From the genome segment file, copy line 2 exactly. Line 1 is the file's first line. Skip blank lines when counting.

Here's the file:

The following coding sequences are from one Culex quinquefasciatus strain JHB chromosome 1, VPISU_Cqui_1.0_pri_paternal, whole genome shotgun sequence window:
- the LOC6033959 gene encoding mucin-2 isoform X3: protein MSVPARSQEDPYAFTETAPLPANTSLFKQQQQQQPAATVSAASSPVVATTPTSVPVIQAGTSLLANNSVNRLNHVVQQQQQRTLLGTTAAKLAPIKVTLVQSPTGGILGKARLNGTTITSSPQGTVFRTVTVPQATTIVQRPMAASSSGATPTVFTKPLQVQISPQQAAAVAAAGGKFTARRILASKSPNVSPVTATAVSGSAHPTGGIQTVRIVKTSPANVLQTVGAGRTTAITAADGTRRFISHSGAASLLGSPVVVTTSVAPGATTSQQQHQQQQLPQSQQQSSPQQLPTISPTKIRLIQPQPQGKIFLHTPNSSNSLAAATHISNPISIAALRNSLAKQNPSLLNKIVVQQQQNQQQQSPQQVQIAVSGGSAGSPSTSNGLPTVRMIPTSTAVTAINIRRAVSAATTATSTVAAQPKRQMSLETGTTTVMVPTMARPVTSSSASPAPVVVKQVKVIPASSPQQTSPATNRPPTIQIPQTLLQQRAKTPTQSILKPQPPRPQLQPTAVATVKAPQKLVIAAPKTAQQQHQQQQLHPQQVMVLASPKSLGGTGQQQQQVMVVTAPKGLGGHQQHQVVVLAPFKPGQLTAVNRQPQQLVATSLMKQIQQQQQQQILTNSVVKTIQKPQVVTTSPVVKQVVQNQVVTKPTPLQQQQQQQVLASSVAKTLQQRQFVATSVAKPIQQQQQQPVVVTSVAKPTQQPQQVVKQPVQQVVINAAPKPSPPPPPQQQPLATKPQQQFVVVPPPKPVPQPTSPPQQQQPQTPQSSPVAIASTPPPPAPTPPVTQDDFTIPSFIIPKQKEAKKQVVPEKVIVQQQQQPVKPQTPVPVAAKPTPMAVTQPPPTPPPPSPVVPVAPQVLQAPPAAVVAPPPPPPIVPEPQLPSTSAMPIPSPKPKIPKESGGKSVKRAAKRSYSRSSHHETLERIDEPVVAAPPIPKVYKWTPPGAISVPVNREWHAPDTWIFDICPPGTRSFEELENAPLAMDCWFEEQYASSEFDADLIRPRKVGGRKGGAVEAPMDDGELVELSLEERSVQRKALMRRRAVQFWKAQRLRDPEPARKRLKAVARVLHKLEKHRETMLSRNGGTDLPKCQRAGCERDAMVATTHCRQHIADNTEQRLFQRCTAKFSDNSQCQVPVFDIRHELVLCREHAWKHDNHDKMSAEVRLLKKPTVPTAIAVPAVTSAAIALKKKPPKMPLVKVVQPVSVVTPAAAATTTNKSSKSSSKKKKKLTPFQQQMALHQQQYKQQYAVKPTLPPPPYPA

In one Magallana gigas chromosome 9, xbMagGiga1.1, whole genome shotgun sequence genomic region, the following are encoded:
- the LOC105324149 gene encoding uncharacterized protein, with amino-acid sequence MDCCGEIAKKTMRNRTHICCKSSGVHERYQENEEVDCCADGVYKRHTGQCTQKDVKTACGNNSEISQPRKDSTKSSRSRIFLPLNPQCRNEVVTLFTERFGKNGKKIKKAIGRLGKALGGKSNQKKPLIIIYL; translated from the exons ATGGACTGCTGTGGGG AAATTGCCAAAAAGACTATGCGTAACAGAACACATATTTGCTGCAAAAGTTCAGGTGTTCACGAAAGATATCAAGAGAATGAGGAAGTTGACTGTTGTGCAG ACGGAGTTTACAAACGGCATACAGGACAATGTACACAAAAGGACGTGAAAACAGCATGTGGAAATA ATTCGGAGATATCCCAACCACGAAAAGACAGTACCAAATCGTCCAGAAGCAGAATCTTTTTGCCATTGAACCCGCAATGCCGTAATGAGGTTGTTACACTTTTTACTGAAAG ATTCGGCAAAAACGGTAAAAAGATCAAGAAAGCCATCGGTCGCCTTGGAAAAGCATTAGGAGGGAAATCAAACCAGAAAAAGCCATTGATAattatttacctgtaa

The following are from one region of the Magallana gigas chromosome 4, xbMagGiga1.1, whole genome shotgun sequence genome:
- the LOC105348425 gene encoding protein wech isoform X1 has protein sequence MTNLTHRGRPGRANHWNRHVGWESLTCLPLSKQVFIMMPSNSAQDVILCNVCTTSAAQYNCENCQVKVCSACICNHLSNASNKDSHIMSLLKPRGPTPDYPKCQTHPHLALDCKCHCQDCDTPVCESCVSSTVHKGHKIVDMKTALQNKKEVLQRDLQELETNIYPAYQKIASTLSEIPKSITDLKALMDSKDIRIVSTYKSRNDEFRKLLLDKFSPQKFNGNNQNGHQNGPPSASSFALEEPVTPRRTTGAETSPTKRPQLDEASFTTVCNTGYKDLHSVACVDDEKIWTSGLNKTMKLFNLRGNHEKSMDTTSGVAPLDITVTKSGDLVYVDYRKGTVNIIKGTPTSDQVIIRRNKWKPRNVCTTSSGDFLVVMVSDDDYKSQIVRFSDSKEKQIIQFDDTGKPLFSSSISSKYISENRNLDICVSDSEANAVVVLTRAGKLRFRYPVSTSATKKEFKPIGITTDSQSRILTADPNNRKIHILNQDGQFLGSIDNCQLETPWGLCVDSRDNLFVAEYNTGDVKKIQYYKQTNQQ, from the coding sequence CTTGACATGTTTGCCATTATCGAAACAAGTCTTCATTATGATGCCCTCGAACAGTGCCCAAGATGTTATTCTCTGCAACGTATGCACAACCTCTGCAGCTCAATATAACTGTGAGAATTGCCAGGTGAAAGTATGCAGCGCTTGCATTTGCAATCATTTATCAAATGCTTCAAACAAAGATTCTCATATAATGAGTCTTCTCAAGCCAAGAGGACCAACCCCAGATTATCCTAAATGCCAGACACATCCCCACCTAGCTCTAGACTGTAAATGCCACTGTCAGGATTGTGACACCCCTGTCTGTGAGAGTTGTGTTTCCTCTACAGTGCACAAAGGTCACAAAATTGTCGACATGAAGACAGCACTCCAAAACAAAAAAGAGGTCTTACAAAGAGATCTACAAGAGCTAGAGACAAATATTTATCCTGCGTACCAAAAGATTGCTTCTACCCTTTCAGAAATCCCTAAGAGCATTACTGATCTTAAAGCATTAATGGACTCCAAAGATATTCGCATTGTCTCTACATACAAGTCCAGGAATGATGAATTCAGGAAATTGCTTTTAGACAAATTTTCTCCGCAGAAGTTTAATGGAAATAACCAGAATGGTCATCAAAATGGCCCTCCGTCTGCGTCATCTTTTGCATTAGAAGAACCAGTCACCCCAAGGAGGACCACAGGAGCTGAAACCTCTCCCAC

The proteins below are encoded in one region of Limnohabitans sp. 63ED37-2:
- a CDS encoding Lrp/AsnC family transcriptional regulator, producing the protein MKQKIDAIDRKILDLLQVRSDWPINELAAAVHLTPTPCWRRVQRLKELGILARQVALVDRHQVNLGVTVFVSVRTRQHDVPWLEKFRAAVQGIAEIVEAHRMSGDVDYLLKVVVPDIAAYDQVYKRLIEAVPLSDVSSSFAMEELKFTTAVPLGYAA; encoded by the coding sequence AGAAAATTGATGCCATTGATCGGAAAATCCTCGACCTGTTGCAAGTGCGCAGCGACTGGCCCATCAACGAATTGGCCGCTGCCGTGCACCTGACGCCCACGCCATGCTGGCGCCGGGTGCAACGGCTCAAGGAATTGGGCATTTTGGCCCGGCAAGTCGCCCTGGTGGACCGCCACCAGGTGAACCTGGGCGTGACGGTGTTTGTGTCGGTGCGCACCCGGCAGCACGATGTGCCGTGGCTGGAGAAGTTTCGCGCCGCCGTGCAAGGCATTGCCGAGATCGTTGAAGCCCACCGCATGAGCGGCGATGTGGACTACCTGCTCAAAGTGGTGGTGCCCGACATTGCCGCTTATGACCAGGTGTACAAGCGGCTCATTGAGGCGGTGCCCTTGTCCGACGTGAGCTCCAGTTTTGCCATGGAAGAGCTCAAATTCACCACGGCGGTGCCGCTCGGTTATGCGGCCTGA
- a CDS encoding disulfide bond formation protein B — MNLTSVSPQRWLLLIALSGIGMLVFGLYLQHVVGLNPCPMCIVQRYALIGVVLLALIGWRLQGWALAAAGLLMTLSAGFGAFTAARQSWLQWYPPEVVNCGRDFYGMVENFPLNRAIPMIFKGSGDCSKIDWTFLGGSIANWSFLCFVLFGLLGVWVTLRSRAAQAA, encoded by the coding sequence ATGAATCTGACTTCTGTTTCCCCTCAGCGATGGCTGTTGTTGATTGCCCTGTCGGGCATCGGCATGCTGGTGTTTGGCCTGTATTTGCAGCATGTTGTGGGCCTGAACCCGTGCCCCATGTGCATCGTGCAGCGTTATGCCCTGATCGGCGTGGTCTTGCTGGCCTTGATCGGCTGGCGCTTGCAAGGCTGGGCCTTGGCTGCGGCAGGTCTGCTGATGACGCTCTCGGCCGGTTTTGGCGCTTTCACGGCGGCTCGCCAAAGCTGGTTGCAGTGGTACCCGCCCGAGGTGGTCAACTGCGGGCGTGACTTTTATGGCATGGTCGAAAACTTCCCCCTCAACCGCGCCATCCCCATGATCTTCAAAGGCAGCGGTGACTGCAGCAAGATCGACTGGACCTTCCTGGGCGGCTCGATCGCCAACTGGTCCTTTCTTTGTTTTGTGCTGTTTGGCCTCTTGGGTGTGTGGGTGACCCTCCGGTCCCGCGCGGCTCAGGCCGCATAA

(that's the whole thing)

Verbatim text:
- the LOC6033959 gene encoding mucin-2 isoform X3: protein MSVPARSQEDPYAFTETAPLPANTSLFKQQQQQQPAATVSAASSPVVATTPTSVPVIQAGTSLLANNSVNRLNHVVQQQQQRTLLGTTAAKLAPIKVTLVQSPTGGILGKARLNGTTITSSPQGTVFRTVTVPQATTIVQRPMAASSSGATPTVFTKPLQVQISPQQAAAVAAAGGKFTARRILASKSPNVSPVTATAVSGSAHPTGGIQTVRIVKTSPANVLQTVGAGRTTAITAADGTRRFISHSGAASLLGSPVVVTTSVAPGATTSQQQHQQQQLPQSQQQSSPQQLPTISPTKIRLIQPQPQGKIFLHTPNSSNSLAAATHISNPISIAALRNSLAKQNPSLLNKIVVQQQQNQQQQSPQQVQIAVSGGSAGSPSTSNGLPTVRMIPTSTAVTAINIRRAVSAATTATSTVAAQPKRQMSLETGTTTVMVPTMARPVTSSSASPAPVVVKQVKVIPASSPQQTSPATNRPPTIQIPQTLLQQRAKTPTQSILKPQPPRPQLQPTAVATVKAPQKLVIAAPKTAQQQHQQQQLHPQQVMVLASPKSLGGTGQQQQQVMVVTAPKGLGGHQQHQVVVLAPFKPGQLTAVNRQPQQLVATSLMKQIQQQQQQQILTNSVVKTIQKPQVVTTSPVVKQVVQNQVVTKPTPLQQQQQQQVLASSVAKTLQQRQFVATSVAKPIQQQQQQPVVVTSVAKPTQQPQQVVKQPVQQVVINAAPKPSPPPPPQQQPLATKPQQQFVVVPPPKPVPQPTSPPQQQQPQTPQSSPVAIASTPPPPAPTPPVTQDDFTIPSFIIPKQKEAKKQVVPEKVIVQQQQQPVKPQTPVPVAAKPTPMAVTQPPPTPPPPSPVVPVAPQVLQAPPAAVVAPPPPPPIVPEPQLPSTSAMPIPSPKPKIPKESGGKSVKRAAKRSYSRSSHHETLERIDEPVVAAPPIPKVYKWTPPGAISVPVNREWHAPDTWIFDICPPGTRSFEELENAPLAMDCWFEEQYASSEFDADLIRPRKVGGRKGGAVEAPMDDGELVELSLEERSVQRKALMRRRAVQFWKAQRLRDPEPARKRLKAVARVLHKLEKHRETMLSRNGGTDLPKCQRAGCERDAMVATTHCRQHIADNTEQRLFQRCTAKFSDNSQCQVPVFDIRHELVLCREHAWKHDNHDKMSAEVRLLKKPTVPTAIAVPAVTSAAIALKKKPPKMPLVKVVQPVSVVTPAAAATTTNKSSKSSSKKKKKLTPFQQQMALHQQQYKQQYAVKPTLPPPPYPA